Religious Studies for the Twenty-First Century (5th edition)
- ISBN: 9780367249755
- Published By: Routledge
- Published: November 2019
The latest edition of Introducing Religion offers the beginner an accessible and compelling introduction to the study of religion and religious studies. Robert S. Ellwood states in his preface that this is what the text ultimately aims to accomplish, and he meets this self-declared goal. The book is primarily written for undergraduate students, so more seasoned scholars of religion are better off utilizing the work as a pedagogical resource or as a quick reference text. Some scholars might, however, find some of the newer trends in religious studies over the last five years addressed by Ellwood of interest. In particular, the fifth edition adds to its repertoire updated reading lists for further study, a short blurb on “hyper-religion,” and an entirely new chapter on religion and politics.
What makes Ellwood’s fifth edition most useful is the careful organization, revamp, and composition of the further reading sections at the end of each chapter, the glossary, and the appendix titled “Studying Religion” (348–57). While Ellwood’s main goal is to introduce religious studies to beginners, it is clear that Ellwood is equally interested in pushing the fledging religious studies student out of the nest so that they may explore the discipline’s vast world on their own. He writes in the opening pages that he hopes “the fields of inquiry introduced in these pages will stimulate an appetite for more, encourage good classroom presentations, and induce students to find in them material they want to explore further in research projects” (xviii). The supplementary materials in the textbook set up students to fulfill Ellwood’s wish. The further reading lists aid first-time students of religion to pursue topics and threads that excite them, and the appendix mentioned offers frameworks and ideas for student papers and more in-depth research. The glossary is additionally helpful for the religious studies novice. These leads and accessible resources make Ellwood’s book stand out in the best way among other introductions to religious studies.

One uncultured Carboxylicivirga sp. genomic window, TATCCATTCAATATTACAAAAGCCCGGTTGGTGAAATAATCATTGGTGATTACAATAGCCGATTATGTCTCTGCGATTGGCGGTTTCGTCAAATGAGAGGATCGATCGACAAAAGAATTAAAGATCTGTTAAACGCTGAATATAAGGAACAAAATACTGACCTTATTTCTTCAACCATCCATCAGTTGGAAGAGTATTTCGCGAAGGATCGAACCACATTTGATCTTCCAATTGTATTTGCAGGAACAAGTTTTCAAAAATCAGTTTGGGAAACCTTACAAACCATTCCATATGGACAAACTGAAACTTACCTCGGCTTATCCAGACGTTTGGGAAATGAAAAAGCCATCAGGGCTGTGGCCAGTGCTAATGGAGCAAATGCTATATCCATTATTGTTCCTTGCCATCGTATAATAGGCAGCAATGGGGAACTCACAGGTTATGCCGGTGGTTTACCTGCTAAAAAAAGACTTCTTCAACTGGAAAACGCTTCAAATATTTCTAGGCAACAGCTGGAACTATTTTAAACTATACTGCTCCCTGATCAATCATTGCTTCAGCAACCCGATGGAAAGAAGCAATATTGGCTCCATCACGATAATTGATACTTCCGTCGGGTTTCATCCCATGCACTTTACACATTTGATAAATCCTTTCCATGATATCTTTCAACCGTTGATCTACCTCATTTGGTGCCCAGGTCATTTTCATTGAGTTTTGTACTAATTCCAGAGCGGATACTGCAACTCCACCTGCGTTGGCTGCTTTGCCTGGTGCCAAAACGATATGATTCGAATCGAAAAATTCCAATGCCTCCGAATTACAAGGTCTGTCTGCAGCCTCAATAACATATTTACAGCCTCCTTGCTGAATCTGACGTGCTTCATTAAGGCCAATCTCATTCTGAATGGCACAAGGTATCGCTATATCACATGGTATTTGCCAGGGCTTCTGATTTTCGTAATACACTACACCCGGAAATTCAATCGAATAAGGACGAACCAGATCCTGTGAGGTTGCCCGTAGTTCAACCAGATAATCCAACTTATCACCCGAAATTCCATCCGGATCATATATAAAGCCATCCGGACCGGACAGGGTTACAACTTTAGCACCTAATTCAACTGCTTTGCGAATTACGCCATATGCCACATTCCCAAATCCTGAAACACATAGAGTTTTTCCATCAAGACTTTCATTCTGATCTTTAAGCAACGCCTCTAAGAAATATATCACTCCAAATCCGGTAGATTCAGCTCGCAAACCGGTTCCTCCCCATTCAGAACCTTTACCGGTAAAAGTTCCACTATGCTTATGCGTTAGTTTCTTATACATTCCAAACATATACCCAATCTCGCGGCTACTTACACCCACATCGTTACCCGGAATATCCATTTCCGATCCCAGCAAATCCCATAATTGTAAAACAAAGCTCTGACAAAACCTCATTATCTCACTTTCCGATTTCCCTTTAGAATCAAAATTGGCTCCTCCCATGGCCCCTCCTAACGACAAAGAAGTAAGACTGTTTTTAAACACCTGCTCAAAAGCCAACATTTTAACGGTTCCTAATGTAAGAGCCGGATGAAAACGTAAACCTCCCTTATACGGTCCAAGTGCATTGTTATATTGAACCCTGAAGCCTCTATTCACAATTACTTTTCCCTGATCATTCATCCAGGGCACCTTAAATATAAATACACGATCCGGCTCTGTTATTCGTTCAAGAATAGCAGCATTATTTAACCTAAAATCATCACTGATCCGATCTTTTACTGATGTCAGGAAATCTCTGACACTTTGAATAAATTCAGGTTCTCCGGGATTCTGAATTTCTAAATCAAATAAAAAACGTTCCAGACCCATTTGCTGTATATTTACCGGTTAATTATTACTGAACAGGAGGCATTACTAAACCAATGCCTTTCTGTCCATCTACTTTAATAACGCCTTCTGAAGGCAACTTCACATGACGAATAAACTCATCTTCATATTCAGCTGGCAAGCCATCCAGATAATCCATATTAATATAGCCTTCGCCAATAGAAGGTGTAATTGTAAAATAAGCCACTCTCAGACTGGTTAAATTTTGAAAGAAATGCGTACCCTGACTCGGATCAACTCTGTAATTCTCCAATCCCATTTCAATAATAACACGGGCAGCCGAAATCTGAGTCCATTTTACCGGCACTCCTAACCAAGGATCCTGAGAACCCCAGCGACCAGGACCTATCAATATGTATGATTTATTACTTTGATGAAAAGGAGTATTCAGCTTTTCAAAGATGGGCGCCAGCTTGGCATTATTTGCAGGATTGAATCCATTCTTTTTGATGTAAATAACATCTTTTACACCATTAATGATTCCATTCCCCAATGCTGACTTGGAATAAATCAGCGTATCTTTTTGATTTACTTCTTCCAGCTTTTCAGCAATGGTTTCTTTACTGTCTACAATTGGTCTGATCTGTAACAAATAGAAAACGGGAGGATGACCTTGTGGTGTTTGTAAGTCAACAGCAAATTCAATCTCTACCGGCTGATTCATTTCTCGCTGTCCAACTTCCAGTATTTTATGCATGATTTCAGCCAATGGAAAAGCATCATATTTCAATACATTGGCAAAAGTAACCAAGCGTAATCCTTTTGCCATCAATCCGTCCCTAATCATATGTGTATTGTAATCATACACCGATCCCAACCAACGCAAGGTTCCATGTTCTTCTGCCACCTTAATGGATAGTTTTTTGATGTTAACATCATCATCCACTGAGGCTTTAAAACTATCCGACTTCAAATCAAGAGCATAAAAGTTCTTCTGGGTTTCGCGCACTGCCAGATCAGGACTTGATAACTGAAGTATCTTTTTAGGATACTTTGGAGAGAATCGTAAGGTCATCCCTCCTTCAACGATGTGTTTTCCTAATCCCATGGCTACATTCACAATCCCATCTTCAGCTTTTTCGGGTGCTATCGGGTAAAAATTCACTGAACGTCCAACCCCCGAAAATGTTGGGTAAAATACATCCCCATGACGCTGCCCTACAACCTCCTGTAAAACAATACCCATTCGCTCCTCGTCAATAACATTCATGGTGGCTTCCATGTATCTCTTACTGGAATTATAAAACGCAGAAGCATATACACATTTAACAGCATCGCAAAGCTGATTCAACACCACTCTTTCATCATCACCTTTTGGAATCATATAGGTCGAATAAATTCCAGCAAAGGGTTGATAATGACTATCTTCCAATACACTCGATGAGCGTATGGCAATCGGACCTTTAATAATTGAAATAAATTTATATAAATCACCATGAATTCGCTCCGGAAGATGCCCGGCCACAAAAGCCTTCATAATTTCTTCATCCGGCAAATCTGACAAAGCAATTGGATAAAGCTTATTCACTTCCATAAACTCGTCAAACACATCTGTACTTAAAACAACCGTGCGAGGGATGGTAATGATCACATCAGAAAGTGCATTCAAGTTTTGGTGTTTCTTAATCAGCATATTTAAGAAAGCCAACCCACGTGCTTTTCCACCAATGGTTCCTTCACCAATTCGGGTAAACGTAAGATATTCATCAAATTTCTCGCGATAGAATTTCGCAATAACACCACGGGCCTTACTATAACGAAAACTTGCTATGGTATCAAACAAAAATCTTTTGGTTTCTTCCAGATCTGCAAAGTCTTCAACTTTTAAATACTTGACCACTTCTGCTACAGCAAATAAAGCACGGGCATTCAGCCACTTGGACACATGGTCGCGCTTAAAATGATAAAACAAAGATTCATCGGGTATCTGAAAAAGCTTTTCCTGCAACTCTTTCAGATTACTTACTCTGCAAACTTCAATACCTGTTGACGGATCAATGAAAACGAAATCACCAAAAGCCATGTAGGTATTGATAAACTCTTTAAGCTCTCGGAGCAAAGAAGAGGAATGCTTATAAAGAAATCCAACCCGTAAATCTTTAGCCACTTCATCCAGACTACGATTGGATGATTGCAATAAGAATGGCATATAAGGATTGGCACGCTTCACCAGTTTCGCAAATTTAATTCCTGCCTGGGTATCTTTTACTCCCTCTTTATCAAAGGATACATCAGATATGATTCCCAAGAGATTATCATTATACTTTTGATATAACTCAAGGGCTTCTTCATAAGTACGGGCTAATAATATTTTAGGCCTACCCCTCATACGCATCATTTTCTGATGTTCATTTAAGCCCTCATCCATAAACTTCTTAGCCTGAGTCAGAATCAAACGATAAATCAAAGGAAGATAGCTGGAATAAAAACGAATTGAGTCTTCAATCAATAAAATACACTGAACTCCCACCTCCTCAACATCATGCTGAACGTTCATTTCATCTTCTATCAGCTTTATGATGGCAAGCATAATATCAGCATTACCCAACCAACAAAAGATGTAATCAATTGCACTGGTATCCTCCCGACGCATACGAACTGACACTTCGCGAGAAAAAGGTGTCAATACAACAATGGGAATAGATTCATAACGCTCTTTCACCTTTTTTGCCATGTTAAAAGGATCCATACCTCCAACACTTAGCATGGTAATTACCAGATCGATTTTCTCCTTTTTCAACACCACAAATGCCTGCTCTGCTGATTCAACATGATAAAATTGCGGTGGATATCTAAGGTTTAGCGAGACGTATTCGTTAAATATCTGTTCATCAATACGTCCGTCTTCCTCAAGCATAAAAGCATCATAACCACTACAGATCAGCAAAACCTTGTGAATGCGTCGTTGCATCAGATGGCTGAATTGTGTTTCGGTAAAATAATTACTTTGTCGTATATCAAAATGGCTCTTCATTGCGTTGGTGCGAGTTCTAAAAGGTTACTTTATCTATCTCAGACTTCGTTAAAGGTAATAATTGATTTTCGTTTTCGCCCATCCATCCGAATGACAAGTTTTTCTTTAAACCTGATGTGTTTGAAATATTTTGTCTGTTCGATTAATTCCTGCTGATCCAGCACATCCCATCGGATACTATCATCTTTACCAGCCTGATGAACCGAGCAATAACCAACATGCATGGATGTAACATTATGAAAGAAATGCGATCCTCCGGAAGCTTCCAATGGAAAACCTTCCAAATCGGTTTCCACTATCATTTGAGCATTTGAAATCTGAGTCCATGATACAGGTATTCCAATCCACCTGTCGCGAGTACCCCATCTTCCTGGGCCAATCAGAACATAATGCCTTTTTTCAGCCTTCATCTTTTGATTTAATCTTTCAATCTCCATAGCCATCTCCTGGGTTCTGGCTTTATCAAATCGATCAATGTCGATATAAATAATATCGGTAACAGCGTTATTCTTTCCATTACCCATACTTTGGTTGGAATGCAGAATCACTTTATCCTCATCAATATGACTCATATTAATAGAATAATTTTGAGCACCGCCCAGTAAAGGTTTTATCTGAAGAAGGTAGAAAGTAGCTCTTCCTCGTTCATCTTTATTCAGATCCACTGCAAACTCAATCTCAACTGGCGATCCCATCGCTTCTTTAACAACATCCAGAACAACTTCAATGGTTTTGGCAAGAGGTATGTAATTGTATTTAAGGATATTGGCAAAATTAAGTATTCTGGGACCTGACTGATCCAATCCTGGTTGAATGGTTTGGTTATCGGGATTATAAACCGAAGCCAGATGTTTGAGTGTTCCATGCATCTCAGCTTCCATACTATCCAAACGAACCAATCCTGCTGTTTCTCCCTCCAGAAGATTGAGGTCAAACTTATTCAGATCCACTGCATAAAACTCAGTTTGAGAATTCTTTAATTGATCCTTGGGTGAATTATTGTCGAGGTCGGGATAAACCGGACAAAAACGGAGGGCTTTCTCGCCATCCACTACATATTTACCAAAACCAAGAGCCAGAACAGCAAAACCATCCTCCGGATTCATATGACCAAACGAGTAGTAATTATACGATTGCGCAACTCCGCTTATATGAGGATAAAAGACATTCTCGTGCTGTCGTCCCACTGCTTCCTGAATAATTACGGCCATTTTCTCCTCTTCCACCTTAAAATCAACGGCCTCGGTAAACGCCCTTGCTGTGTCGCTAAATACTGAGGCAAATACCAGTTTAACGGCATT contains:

The other additions promised by Ellwood in his preface are hit and miss. The term and concept hyper-real religion does appear in the text, but only once outside the preface (176). Further, it is simply touched upon; even for an introductory text, readers may be left wanting a little more from Ellwood on hyper-real religion, especially since it was promised as a significant addition in the preface of this edition (xviii).
Conversely, the new chapter on politics and religion does not disappoint. In this new and final chapter of the textbook, Ellwood gives his readers two typologies for thinking about the relationship between religion and politics. The first type happens when leaders of religious groups weigh in on specific political issues (for example, debates of abortion or climate change), and then their congregants or followers vote in accordance with the views of their leaders. The other type revolves around a strong political personality, narrative, or symbolism. If one analyzes modern political figures and symbols as mythical characters and meaning conveyors, it becomes clearer how some people are able to ostensibly worship a political party, symbol, or figure, says Ellwood.
Both of these typologies in my view are helpful for students trying for the first time to make sense of religion and politics. A lone complaint about this chapter is that both archetypes offered to explain the relationship between religion and politics are top-down models. What about more democratic and egalitarian political movements that incorporate and utilize the language of religion? Are there not ways of explaining religion and politics from the bottom up? If Ellwood had offered such a typology, it would have made his chapter more diverse and compelling. Moreover, Ellwood’s mythic model seems to simply be a mashup of Max Weber’s charismatic authority typology and Robert Bellah’s civil religion, thinkers and concepts that are surprisingly absent from this chapter. After all, each of these thinkers is paramount to understanding the way religious studies has traditionally understood religion and politics, especially in America.
Last, Ellwood states that his book aims to be about religious studies, not religion or world religions as such (xviii). While he provides an excellent introduction to religious studies, it is doubtful whether his book is as focused on the discipline as he hopes. The first chapter in particular strikes oddly, since it spends quite a few pages defining religion without ever stating the goal of religious studies as this reviewer understands it: to identify and make more intelligible religious phenomena. Furthermore, while all scholars must make choices when writing introductory material, his decision to include Carl Jung and Sigmund Freud’s definition of religion in this chapter instead of, say, the likes of Bruce Lincoln and Clifford Geertz is also perplexing, since the psychology-of-religion subfield has all but died in recent years, while the history-of-religion subfield has continued to dominate the larger field.
This book is excellent for a student beginning their religious studies journey. It is useful for teaching, too. However, it is not clear that another edition was warranted, especially since some of the promised additions were not delivered as robustly as one would hope. Nevertheless, Ellwood’s book is must buy for teachers and for any novice who wishes to begin learning more about the study of religion.
James W. Waters is a PhD student at Florida State University.James WatersDate Of Review:February 24, 2021